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Increased vitamin D intake seems to not increase the risk of kidney stones

Published on

18 November 2013

A new US study reduces concern that vitamin D supplementation may be associated with an increased risk of developing kidney stones.

The observational study measured serum 25-hydroxyvitamin D concentrations in 2,012 men and women of all ages and documented cases of kidney stones for 19 months (1). The study results showed no statistically relevant association between a vitamin D ¨serum level in the range of 20 to 100 ng/mL and the incidence of kidney stones. However, older age, male gender and higher body mass index (BMI) were all risk factors for developing kidney stones.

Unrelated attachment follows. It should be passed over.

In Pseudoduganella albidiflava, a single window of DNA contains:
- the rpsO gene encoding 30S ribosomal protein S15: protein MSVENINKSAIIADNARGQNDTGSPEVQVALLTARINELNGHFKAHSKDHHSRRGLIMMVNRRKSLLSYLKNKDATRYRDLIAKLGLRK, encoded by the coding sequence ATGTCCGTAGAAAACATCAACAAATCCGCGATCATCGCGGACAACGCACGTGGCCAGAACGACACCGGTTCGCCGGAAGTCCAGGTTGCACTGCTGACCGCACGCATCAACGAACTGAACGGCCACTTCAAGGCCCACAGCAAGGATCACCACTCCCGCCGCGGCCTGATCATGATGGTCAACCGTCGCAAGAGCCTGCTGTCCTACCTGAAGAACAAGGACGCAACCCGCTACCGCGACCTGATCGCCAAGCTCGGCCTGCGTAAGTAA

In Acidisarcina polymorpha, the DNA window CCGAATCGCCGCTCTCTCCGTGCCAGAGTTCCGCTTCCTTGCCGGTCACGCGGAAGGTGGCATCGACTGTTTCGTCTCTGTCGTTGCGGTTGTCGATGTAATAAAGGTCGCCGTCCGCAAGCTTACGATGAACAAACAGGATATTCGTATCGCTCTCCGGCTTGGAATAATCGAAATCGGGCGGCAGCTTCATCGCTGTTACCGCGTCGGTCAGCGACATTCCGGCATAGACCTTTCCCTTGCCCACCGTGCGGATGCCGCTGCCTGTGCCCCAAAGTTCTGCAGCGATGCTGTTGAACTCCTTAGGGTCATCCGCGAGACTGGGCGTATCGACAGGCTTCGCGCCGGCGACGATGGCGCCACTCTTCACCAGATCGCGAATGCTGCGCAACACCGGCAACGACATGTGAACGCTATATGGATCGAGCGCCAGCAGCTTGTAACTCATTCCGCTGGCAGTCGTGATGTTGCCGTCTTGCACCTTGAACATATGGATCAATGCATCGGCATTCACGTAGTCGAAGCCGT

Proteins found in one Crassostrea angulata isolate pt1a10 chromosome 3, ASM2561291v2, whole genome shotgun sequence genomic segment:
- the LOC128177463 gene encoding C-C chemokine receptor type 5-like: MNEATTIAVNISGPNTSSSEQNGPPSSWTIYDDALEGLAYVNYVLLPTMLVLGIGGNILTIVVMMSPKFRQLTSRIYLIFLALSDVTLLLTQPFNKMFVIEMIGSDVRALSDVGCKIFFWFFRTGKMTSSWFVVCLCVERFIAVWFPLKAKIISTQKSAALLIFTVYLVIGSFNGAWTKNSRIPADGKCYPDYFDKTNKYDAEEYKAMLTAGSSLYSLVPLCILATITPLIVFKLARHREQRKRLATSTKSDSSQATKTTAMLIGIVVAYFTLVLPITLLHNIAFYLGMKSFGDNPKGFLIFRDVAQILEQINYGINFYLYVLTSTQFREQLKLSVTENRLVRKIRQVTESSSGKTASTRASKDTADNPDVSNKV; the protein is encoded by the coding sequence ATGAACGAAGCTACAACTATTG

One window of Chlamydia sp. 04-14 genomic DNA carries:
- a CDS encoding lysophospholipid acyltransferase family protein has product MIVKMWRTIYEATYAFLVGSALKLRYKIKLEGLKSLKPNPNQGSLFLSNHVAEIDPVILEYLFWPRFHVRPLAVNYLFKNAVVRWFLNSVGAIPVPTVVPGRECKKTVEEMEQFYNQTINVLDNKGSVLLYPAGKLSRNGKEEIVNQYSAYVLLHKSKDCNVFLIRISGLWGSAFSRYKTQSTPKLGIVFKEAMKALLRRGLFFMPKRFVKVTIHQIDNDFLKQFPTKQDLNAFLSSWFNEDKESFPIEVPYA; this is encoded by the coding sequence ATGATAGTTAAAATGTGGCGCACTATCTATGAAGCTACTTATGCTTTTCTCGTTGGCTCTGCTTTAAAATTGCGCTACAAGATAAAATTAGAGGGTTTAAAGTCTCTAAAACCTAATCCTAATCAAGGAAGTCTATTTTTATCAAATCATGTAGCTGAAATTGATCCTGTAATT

The researchers commented that mounting evidence indicates a vitamin D serum level between 40 and 50 ng/mL would be needed to substantially reduce the risk of many diseases, including breast and colorectal cancer. According to the scientists, this serum level can generally only be achieved by taking vitamin supple- ments. Individuals with a high BMI need a higher vitamin D intake than their leaner counterparts to achieve the same blood vitamin D concentrations.


  1. Nguyen S. et al. 25-hydroxyvitamin D in the range of 20 to 100 ng/mL and incidence of kidney stones. American Journal of Public Health. Published online October 2013.

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